Crimean-Congo Haemorrhagic Fever
Crimean-Congo Haemorrhagic fever (CCHF) is an infection spread by tick bites that can cause a severe viral illness accompanied by bleeding.
CCHF is extremely rare in travellers.
The risk is higher in travellers to areas where the infection occurs who are:
- at increased risk of tick bites, for example whilst camping, hiking, visiting farms/animal sanctuaries
- involved in the care or slaughter of animals
- healthcare workers who may be exposed to infected patients.
Travellers with an increased risk of infection should be aware of the disease and prevent transmission by:
- tick-bite avoidance
- following appropriate infection control procedures if working in a health care setting
- wearing gloves and other protective clothing while handling animals or their tissues, notably during slaughtering, butchering and culling procedures.
There is no vaccine available for use in the UK.
The virus causing CCHF infects many types of animals, although does not cause illness in the animals. Ticks feeding on infected animals can transmit the infection to humans when they bite, or when these ticks are crushed with bare hands. CCHF is also transmitted to humans through direct contact with the blood and tissue of infected animals such as livestock or infected people.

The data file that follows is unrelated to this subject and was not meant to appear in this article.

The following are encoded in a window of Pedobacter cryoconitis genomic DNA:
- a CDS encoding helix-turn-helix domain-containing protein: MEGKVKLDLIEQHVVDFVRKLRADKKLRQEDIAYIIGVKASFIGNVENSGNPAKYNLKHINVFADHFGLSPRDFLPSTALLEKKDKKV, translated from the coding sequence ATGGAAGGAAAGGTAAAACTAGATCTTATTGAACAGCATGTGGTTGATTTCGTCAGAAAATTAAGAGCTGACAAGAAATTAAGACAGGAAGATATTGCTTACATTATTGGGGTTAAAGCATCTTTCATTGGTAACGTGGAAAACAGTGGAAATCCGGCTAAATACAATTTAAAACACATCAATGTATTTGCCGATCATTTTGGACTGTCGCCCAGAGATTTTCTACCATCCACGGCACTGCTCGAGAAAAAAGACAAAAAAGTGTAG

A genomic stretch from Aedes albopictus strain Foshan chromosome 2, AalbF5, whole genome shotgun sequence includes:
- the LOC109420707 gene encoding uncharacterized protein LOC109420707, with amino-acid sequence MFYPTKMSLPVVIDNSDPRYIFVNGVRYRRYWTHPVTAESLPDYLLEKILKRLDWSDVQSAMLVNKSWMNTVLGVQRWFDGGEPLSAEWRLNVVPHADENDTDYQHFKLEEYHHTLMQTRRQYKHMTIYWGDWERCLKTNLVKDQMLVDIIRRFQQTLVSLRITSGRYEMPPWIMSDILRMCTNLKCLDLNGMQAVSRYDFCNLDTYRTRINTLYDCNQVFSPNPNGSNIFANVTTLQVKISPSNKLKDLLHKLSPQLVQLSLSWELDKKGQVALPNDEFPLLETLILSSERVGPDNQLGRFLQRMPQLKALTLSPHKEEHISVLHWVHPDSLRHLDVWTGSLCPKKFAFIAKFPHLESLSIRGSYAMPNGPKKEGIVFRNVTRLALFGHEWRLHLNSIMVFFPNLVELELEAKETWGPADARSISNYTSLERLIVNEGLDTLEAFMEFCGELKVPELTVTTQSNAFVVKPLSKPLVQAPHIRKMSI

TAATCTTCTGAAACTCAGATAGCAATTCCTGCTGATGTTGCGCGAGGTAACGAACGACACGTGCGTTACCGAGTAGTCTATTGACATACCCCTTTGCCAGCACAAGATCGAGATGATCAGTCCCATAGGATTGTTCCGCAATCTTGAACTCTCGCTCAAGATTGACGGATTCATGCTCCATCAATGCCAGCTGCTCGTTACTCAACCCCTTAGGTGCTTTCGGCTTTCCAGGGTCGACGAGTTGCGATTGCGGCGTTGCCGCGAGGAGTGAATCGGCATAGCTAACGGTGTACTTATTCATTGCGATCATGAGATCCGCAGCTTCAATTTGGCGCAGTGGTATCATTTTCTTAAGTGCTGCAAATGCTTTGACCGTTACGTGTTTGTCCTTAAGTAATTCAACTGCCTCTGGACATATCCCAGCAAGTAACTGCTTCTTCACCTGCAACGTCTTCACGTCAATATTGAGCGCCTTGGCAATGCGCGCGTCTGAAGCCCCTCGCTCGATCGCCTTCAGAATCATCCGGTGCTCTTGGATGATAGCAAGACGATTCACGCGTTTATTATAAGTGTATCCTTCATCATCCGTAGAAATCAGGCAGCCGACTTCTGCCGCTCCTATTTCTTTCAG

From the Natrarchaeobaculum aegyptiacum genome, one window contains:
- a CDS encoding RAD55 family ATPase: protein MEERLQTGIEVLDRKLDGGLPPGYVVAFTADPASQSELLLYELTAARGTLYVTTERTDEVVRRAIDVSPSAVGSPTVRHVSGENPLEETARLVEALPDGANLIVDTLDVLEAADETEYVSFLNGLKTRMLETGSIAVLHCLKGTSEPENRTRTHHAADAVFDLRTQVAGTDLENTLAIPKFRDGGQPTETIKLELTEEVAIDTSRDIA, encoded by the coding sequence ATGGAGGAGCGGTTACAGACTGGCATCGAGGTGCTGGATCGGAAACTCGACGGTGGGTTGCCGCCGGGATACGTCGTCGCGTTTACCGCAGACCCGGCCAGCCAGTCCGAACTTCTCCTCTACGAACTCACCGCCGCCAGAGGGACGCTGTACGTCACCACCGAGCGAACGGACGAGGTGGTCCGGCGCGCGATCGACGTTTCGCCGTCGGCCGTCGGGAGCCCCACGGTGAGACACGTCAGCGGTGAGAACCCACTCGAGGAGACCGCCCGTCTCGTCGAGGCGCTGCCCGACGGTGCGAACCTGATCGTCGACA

The majority of cases occur in people involved in the livestock industry, for example, farmers, agricultural workers, slaughterhouse workers and veterinarians. Healthcare workers are at risk when caring for infected patients if appropriate infection control measures are not followed.
The period of time between being exposed to infection and showing first symptoms of infection varies between 1 to 13 days. However, most infections have minimal or no symptoms.
In those who develop symptoms there is a sudden onset of fever and flu-like symptoms. A few days later spontaneous bleeding, internal and external, may occur. In 5–30% with symptoms, the infection is fatal.
There is no specific treatment for CCHF. Symptomatic patients require intensive supportive care in isolation units.